Lullingstone Castle

Has been described as a Possible Fortified Manor House

There are masonry ruins/remnants remains

NameLullingstone Castle
Alternative Namesa castle 'towards Craye water'; Lolingstone
Historic CountryKent
Modern AuthorityKent
1974 AuthorityKent
Civil ParishEynsford

This was the outer Gatehouse of the house built by Sir Percyvall Hart between 1543 and 1580. (Of which parts remain in the later Lullingstone Castle) and was constructed sometime after the middle of the century. The inner Gatehouse was demolished in the mid C18. Red brick laid in English Bond, with traces of diaper pattern. In plan it consists of a rectangle with polygonal turrets attached to the outer face, and polygonal projections from the inner. In elevation it comprises a carriage archway with a room over flanked by turrets of 3 storeys. Machicolation and a castellated parapet to the whole. Casement windows with brick mullions. The outer side faces west and has a 4-centred brick carriage archway which retains its original ribbed double doors of 20 panels, and over it a cartouche and a single window of 2 tiers of 4 lights. Flanking this are hexagonal staircase turrets which rise higher than the remainder of the Gatehouse. These have quatrefoil loop lights and terracotta panels. Otherwise this side of the Gatehouse is blind. On the inner side is a similar moulded archway with brick dripstone and cartouche and similar window over and these are flanked by canted bays of 3 storeys which contain 4-centre pedestrian doorways with dripstones on the ground floor flanked by small rectangular single light windows and windows of 2 tiers of 3-lights on the first and second floors. (Listed Building Report)

Built between 1543 and 1580, remodelled in the 18th century and further altered in the 19th and 20th centuries. Renamed Lullingstone Castle in the 18th century, the house is three storeyed and brick-built with a tiled roof. Some 16th century work is visible in the north and east fronts. The Tudor house was surrounded by a moat and was approached via two gatehouses. The inner gatehouse was demolished in the mid 18th century, but the outer gatehouse survives (TQ 56 SW 58)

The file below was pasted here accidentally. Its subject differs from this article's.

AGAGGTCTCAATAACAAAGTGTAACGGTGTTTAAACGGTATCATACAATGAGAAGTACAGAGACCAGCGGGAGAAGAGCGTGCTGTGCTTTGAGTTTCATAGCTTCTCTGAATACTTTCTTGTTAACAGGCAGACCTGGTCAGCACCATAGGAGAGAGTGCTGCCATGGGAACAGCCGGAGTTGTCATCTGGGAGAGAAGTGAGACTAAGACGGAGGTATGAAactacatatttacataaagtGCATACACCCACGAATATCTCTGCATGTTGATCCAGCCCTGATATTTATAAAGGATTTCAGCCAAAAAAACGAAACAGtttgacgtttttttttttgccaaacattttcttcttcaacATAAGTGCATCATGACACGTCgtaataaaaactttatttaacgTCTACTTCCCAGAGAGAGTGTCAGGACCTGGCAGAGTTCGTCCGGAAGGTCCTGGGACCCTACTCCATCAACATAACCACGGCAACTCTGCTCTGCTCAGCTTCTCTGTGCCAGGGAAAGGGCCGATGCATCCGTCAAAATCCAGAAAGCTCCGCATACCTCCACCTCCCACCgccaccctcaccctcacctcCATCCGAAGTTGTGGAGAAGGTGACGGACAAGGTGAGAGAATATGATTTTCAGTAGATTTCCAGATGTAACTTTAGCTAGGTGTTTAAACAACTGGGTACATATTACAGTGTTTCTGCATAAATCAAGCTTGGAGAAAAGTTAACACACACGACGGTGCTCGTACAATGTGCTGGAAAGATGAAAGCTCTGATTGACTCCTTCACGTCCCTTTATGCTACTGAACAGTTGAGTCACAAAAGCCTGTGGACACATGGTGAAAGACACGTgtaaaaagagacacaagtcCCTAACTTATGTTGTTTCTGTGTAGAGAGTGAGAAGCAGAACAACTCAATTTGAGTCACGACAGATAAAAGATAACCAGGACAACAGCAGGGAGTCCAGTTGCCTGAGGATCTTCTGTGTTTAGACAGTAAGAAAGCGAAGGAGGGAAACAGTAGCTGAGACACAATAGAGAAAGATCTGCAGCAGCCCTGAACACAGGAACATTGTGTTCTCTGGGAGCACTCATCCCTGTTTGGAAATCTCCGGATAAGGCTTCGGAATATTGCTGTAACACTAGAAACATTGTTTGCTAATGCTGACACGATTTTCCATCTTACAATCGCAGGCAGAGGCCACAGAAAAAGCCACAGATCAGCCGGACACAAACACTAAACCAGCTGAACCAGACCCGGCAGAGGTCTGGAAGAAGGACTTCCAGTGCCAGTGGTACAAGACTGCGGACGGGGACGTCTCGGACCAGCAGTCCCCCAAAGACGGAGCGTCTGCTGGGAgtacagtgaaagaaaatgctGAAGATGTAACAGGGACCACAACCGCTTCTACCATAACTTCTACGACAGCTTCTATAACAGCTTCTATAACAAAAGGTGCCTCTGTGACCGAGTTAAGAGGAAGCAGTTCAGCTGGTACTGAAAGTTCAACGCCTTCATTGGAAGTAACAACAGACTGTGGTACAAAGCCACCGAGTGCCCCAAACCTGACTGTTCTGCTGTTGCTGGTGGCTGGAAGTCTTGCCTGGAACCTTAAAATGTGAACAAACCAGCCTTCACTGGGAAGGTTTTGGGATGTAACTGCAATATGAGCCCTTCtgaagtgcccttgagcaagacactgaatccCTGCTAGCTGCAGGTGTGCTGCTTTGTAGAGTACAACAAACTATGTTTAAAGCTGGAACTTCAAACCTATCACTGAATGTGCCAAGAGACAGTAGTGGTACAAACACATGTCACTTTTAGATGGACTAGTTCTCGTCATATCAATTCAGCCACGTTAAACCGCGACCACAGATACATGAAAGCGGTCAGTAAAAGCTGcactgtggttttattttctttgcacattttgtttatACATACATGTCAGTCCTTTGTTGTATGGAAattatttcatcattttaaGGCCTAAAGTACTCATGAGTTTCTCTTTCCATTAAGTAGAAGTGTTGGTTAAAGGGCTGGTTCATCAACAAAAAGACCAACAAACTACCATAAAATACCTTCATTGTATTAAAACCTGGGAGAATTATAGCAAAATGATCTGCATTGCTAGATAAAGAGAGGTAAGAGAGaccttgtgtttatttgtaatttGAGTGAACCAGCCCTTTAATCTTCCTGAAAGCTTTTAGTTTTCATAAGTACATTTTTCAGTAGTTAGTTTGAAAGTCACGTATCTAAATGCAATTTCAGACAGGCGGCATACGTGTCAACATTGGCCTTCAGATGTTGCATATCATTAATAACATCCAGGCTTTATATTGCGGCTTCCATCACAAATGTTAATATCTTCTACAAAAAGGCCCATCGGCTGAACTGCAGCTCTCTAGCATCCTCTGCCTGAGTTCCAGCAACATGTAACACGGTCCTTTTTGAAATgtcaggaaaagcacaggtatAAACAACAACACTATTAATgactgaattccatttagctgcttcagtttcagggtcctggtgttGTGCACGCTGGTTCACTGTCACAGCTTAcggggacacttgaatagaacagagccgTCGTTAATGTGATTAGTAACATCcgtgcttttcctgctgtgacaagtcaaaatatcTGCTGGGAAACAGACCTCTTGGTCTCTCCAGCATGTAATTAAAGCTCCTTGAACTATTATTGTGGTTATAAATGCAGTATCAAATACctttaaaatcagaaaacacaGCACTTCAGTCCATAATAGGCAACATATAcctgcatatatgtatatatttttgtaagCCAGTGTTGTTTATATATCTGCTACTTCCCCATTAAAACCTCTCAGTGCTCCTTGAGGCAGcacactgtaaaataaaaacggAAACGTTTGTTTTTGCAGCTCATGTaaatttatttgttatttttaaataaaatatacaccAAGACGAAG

A documentary source of the 1690s depicts an embattled wall around the moat, which has since been filled in. (PastScape)

Gatehouse Comments

Nothing else remains of this Tudor house. Situated within a medieval deer park and beside St Botolphs church which is of Norman origin. King records 'an unidentified castle mentioned by Leland' Leland records as the site and premises being owned by Harte. Clearly somewhere near the Cray's in north west Kent. However, Camden writes 'Lullingston, where there was sometime a Castle, the seat of a family of the same name, but now of Sir Percival Harte' A branch of the Hart family still live here. At the time of Leland the Hart's owned much land in the area including Orkesdene (a.k.a. Aston Lodge) another possible identification and Eynsford Castle which is not named by Leland. Hasted was of the opinion that the ancient Lullingstone Castle was nearby Shoreham Castle which was not a Hart possession, however it is possible that Leland (and others) have confused histories of these separate sites. Equally the C16 house must be on the site of an earlier house of some status, as suggested by the location next to a Norman church.

- Philip Davis

This site is a scheduled monument protected by law

This is a Grade 1 listed building protected by law

Historic England Scheduled Monument Number
Historic England Listed Building number(s)
Images Of England
Historic England (PastScape) Defra or Monument number(s)
County Historic Environment Record
OS Map Grid ReferenceTQ529644
Latitude51.3581809997559
Longitude0.194920003414154
Eastings552920
Northings164410
HyperLink HyperLink HyperLink
Copyright Howard Noyce All Rights Reserved

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Books

  • Goodall, John, 2011, The English Castle 1066-1650 (Yale University Press) p. 400, 404, 406
  • Pittman, S., 1983, Lullingstone Park: The Evolution of a Medieval Deer Park (Meresborough Books)
  • King, D.J.C., 1983, Castellarium Anglicanum (London: Kraus) Vol. 1 p. 237 (possible)
  • Aberg, F.A. (ed), 1978, Medieval moated sites (CBA Research Report 17) p. 30 online copy
  • Newman, John, 1976, Buildings of England: West Kent and the Weald (Harmondsworth) p. 387-8
  • Sands, Harold, 1907, 'Some Kentish Castles' in Ditchfield and Clinch, Memorials of Old Kent (London) p. 207-8 online copy
  • Hasted, Edward, 1797 (2edn), The history and topographical survey of the county of Kent Vol. 2 p. 539-46 online transcription

Antiquarian

  • Camden, Wm, 1607, Britannia hypertext critical edition by Dana F. Sutton (2004)
  • Chandler, John, 1993, John Leland's Itinerary: travels in Tudor England  (Sutton Publishing) p. 250
  • Toulmin-Smith, Lucy (ed), 1909, The itinerary of John Leland in or about the years 1535-1543 (London: Bell and Sons) Vol. 4 p. 47 online copy

Journals

  • 1973, Cantium Vol. 5.2 p. 29-35